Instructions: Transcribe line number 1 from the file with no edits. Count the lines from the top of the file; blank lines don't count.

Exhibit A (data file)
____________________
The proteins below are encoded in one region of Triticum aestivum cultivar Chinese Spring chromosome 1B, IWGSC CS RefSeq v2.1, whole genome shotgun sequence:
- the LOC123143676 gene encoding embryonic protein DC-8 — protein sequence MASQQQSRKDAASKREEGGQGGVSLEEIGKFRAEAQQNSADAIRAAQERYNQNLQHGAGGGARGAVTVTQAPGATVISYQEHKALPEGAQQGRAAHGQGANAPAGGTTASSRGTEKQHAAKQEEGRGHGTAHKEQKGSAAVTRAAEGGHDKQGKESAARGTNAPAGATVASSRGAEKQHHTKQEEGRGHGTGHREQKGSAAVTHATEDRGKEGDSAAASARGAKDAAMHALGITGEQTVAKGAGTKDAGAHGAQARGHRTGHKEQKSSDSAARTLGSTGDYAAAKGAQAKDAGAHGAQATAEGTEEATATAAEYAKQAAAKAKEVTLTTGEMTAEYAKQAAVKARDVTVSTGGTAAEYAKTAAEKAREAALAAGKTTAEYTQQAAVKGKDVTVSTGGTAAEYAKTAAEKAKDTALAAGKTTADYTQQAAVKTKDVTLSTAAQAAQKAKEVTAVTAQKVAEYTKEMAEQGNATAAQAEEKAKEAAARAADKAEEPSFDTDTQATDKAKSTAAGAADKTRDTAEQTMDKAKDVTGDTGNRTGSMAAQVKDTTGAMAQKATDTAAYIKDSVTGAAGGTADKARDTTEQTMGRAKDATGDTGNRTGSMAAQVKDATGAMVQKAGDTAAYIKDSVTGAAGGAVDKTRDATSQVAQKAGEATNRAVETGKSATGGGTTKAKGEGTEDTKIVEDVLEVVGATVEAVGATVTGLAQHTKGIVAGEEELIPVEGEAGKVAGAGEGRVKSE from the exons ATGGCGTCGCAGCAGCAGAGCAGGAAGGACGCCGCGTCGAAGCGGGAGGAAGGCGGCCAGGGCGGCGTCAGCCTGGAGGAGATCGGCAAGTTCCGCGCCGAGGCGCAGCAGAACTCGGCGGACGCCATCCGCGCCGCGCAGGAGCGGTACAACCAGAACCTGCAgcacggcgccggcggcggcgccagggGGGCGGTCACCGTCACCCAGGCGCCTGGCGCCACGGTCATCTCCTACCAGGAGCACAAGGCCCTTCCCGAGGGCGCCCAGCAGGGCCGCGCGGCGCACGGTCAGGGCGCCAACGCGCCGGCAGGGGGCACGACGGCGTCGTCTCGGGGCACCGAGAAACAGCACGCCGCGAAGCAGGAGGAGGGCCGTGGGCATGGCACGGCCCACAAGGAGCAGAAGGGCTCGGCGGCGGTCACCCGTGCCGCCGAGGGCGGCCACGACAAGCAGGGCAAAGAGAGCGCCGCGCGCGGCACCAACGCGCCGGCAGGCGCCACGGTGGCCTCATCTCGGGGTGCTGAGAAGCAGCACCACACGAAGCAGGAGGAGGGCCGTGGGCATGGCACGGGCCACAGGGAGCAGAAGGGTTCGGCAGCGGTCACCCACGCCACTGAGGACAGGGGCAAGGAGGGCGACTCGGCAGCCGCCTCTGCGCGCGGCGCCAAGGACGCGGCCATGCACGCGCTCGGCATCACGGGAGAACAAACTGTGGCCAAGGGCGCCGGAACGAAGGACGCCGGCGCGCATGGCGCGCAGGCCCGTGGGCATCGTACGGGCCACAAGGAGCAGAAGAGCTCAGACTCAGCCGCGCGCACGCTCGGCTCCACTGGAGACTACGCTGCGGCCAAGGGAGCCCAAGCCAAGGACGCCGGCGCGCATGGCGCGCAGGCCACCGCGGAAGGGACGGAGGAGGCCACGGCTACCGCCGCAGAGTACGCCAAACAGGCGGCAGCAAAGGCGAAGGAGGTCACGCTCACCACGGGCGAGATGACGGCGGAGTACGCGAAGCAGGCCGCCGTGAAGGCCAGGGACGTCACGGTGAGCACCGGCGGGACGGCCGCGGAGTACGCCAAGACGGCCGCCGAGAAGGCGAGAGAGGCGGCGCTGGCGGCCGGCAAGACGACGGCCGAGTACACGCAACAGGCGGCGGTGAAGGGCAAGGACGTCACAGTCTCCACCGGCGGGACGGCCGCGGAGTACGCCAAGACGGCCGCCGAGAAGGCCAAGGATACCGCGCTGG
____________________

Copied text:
The proteins below are encoded in one region of Triticum aestivum cultivar Chinese Spring chromosome 1B, IWGSC CS RefSeq v2.1, whole genome shotgun sequence: